Friday, November 6, 2020

MOCA Teahouse Reading Club: The Election and Asian American Civic Engagement 

Tuesday, November 10, 2020 from 4:00 P.M. - 5:30 P.M. EST


The event is FREE, but advance registration is required on ZOOM here or via ZOOM Meeting ID: 832-2936-8262.



2020 has been a tumultuous year for all of us; MOCA is grateful for the outpouring of support and encouragement. As we write this email, the outcome of the U.S. presidential election remains uncertain. Every Election Day, MOCA is reminded of the varied journeys Americans have taken to bring them to the voting polls. Voting is a privilege, civic duty, and responsibility to help preserve and ensure a functioning democracy.


What is certain, however, is that MOCA’s work is urgently needed now more than ever and that MOCA will continue to be an inclusive, safe space in all its forms—physical or virtual—and an advocate for the arts, history, family stories, and underrepresented communities. MOCA could not do its work without the steadfast support from friends near and far who have believed in MOCA's mission since its founding in 1980.


The MOCA Teahouse Reading Club, a monthly program organized in response to surging anti-Asian xenophobia and violence during the COVID-19 pandemic, continues on Tuesday, November 10. This discussion series hosted by MOCA’s education and exhibition departments—Nora Chen, Education Associate; Lauren Nechamkin, Director of Education; Andrew Rebatta, Associate Curator; Herb Tam, Curator and Director of Exhibitions, will help participants explore and understand Chinese and Asian American identity and history through discussions focused on selected key readings.


Teahouses are centers of community life, places to chat and share ideas. While we’re physically apart, we invite you to enter into a dialogue with us at our virtual teahouse. Read along with us and join the discussion over your favorite cup of tea. The next conversation will focus on this year’s election through selected readings that address the complex political priorities of Asian Americans. Through this discussion, we hope to nurture a more nuanced dialogue around the issues we are facing right now and explore strategies to build a more equitable future.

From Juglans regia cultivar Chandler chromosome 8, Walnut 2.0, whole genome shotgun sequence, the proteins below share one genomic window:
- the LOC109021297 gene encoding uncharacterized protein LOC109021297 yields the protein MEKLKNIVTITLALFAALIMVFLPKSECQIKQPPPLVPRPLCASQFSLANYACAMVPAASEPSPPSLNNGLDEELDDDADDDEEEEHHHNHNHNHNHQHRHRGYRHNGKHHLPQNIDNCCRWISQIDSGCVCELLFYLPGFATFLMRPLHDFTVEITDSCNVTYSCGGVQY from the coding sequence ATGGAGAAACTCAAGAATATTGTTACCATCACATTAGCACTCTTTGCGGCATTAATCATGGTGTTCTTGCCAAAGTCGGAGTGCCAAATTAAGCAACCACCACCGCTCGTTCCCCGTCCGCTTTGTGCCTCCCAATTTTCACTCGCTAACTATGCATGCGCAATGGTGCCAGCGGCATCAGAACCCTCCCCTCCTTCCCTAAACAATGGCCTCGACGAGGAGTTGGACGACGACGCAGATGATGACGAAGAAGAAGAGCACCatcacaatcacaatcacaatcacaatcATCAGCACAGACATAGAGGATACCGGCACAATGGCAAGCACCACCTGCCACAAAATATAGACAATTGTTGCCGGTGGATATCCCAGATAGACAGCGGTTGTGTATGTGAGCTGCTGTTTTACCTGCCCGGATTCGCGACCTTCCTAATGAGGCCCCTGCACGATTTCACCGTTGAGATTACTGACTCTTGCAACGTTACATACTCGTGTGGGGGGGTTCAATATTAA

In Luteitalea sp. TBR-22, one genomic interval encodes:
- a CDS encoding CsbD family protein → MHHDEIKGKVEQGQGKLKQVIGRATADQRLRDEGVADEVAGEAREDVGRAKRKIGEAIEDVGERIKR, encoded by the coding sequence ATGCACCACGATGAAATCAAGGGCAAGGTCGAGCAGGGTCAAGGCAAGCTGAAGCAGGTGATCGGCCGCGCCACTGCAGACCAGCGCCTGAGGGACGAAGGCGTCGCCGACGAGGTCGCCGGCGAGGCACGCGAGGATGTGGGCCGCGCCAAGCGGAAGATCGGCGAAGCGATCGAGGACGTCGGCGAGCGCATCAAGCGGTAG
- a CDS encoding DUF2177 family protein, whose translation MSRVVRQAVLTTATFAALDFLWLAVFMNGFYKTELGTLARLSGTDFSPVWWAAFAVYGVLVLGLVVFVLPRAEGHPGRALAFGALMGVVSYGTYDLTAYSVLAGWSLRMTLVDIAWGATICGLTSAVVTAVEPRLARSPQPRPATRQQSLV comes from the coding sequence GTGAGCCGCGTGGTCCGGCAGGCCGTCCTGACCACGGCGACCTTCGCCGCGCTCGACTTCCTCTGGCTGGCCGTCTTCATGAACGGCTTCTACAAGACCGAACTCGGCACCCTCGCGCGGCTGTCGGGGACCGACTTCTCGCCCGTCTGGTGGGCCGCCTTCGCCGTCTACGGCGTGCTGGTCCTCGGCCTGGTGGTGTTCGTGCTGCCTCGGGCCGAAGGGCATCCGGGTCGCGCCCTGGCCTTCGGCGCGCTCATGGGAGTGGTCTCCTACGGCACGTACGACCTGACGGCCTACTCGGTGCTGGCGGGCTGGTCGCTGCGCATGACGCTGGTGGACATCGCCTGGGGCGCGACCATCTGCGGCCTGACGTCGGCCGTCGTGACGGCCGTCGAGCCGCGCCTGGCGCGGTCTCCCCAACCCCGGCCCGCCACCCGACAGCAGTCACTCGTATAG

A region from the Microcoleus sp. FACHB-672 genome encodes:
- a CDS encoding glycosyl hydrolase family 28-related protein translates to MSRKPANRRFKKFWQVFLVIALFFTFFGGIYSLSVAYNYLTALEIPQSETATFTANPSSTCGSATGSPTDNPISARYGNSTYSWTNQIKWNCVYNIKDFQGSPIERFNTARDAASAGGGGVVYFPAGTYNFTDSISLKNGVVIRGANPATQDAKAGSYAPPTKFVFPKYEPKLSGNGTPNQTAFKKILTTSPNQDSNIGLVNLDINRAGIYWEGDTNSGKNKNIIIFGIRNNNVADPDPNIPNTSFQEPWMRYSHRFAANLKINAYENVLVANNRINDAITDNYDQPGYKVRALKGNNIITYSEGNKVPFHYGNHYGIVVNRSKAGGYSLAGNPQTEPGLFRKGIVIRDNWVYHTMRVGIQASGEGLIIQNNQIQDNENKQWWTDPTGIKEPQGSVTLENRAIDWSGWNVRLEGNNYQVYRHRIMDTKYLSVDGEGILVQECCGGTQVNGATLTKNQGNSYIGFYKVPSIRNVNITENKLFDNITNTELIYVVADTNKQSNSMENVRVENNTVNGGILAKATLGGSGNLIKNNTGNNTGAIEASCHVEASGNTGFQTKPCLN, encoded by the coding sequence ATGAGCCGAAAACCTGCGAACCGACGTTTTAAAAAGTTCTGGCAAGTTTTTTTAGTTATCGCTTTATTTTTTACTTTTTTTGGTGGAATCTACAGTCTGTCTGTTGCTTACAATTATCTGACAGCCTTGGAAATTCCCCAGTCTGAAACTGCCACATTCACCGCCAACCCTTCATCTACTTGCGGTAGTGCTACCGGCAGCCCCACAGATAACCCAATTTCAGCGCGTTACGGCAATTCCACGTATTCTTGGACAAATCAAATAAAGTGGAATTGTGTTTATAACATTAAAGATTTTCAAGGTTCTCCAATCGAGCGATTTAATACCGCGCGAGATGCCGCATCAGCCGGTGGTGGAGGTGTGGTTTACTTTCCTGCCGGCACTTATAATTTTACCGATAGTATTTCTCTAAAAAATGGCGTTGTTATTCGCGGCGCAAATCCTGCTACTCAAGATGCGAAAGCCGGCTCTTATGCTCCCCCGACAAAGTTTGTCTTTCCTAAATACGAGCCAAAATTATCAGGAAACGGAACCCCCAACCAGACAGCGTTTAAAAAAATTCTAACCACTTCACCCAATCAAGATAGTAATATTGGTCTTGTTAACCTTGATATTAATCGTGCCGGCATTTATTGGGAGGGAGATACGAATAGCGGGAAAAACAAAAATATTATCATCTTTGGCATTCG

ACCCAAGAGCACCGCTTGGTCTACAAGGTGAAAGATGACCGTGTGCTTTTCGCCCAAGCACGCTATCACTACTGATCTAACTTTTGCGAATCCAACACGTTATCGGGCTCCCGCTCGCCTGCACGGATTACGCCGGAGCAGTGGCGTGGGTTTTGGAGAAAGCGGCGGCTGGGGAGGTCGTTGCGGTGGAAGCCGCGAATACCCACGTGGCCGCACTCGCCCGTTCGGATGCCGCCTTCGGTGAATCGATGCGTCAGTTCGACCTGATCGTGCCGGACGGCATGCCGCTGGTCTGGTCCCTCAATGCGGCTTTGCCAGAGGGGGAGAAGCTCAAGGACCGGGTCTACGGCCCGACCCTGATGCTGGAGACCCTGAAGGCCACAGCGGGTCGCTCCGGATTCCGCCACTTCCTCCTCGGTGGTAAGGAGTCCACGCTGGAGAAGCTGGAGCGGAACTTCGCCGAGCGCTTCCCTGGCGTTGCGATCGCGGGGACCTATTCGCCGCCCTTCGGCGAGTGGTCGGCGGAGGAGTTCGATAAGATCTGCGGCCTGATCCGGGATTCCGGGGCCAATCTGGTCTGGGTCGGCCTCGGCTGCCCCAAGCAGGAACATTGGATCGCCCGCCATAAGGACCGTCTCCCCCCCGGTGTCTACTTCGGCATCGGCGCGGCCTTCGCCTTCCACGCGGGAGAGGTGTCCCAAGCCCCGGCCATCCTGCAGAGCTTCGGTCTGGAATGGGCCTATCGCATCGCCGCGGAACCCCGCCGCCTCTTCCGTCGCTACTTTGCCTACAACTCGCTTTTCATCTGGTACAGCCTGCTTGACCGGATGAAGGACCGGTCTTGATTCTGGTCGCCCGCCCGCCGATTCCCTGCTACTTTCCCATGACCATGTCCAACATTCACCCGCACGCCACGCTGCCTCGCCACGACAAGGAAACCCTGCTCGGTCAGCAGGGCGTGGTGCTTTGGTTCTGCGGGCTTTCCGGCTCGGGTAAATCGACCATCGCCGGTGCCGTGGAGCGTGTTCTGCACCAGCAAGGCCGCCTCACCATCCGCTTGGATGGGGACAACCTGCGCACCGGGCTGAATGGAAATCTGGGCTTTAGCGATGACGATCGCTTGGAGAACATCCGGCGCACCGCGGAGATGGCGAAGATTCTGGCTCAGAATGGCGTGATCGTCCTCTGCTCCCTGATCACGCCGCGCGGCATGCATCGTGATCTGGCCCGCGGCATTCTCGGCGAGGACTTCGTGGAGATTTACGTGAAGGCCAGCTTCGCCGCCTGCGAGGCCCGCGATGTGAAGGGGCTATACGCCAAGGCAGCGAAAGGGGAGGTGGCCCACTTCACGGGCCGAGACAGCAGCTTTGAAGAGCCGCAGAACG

The following readings will be accessible in a downloadable link in the registration email or directly here.



• Hua Hsu, Are Asian Americans the Last Undecided Voters? (The New Yorker, 2020)

• Xiaoqing Rong, The Rise of the Chinese-American Right (National Review, 2019)

• Rima Abdelkader and Shako Liu, Blinded by blood,’ split over election: Asian American family embodies generational shift in politics (NBC News, 2020)

MOCA has not skipped a beat since its temporary closure in March. We've been converting our programs to online offerings and creating new digital content through multiple platforms, always free of charge—because history matters. We are facing tremendous financial losses due to COVID-19. We hope you'll consider making a gift to become part of a continuing lifeline for MOCA. No amount is too little and we greatly appreciate your generosity. Your contribution helps sustain our beloved institution and supports the creation of new, online programming that will bring comfort and inspiration to more communities.